Who Has Upper Hand in Mayoral Campaign Race?

By Rachel Martin

October 27, 2011 Updated Oct 27, 2011 at 6:50 PM EDT

FORT WAYNE, Ind. (Indiana’s NewsCenter) – A local political analyst describes the campaigning challenges faced by Municipal candidates.

Do Challengers have an advantage over Incumbent candidates when it comes to campaigning? Political analyst, Andy Downs, Director of the Mike Downs Center for Indiana Politics, said people might be surprised.

Downs said there are campaign advantages and disadvantages for both candidates.

“Almost all the advantages go to the Incumbent, it’s sad but true. If you look at re-election rates, whether it’s for Congress, for Mayors, or for Governors, we have a tendency to re-elect people at a really really high rate.”

Downs said voters re-elect incumbents 80 to 90 percent of the time, which can work out will for Tom Henry. However, he said Fort Wayne tends to be more of a Republican city.

“Fort Wayne is a city that leans republican and what we’ve seen nation-wide is there’s been a little more lean in that direction. In many respects, that’s very good for someone like Paula Hughes.” Downs said “What’s countering that is the fact that Tom Henry’s the Incumbent, so we have these two forces that are fighting against one another.”

Indiana code may limits the campaign flexibility of an Incumbent, but Downs said they have an advantage over the Challenger because the public is already familiar with them.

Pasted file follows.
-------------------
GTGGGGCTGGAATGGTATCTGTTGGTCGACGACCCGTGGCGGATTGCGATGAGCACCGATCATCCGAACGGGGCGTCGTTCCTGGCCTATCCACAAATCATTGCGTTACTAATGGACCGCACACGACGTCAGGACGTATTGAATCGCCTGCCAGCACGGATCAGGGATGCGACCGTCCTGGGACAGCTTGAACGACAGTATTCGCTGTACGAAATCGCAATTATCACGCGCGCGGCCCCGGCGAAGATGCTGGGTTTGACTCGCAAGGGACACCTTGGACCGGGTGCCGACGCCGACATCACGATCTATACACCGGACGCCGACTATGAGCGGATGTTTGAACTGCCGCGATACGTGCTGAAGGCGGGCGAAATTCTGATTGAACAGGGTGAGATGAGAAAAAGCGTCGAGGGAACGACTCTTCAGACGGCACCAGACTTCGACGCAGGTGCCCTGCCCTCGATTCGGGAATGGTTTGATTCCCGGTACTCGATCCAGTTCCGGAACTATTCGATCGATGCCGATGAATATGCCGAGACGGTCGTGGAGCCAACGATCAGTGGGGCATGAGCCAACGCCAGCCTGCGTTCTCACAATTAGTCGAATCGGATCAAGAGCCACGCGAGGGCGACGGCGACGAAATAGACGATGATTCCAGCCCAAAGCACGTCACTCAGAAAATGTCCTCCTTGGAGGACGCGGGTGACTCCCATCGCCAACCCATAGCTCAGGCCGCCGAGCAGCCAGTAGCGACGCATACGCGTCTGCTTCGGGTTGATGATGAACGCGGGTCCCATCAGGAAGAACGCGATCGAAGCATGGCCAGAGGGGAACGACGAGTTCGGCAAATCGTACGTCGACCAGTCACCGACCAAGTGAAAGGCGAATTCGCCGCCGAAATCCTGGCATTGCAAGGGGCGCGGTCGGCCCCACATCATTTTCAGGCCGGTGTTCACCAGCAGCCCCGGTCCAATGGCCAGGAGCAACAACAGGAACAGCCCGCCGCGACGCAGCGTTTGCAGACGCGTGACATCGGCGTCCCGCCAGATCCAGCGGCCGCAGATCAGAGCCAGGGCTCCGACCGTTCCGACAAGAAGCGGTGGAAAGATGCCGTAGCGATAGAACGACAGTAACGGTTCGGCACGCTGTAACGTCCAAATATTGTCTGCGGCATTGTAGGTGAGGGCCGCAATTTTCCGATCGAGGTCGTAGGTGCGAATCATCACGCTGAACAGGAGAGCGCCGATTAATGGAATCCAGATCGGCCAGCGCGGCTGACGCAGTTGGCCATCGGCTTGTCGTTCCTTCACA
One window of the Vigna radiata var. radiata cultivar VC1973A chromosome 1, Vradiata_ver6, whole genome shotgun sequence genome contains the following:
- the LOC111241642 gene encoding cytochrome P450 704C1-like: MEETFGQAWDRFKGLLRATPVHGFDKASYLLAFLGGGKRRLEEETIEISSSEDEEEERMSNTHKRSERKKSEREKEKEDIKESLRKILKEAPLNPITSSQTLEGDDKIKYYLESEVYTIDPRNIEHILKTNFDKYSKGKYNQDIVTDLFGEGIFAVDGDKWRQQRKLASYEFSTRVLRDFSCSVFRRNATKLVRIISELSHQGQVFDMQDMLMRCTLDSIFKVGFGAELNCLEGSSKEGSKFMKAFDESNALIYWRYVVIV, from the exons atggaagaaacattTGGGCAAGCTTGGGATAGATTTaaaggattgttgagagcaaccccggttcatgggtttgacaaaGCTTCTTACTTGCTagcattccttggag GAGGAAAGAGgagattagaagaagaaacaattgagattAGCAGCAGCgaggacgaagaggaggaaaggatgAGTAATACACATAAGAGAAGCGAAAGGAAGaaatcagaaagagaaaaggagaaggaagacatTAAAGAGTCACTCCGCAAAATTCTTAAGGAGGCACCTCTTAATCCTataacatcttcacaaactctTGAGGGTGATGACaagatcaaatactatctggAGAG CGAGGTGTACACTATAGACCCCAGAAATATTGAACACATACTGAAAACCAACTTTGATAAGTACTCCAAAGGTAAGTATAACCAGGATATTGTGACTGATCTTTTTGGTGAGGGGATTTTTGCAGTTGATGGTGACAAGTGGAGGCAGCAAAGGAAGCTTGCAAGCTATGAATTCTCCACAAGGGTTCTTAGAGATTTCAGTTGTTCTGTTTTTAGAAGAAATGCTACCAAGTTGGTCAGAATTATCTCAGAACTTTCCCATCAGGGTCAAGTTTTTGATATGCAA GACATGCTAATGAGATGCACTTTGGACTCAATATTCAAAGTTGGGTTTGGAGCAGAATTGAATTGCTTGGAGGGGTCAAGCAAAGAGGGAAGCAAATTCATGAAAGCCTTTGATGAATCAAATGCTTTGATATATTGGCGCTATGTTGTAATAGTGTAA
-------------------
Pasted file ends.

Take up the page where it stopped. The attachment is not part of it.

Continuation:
“There are a few parts of the Indiana Code that deal with what you can and cannot do within your official public office in terms of campaigning. A lot of people try to respect that very carefully, but the law’s relatively loose on that.”

Downs also said Incumbents tend to have easier access to the media and raise more campaign money, but in turn, Challengers may have more flexibility because they might not necessarily have job responsibilities.

“Challengers can choose to quit their job for a while, for example, while they're campaigning and devote 40 hours a week, really more like 70 or 80 a week to campaigning,” Downs said. “Elected officials can't. They still have to perform the duties of their office.”

Although Downs said statistics favor the Incumbent, with it comes to this year’s City Elections, it’s hard to tell. It will be something people will have to wait and see on November 8.

“What we have to keep in mind is that a lot of campaigning is just talking with people and making sure they know where you stand on the issues.”

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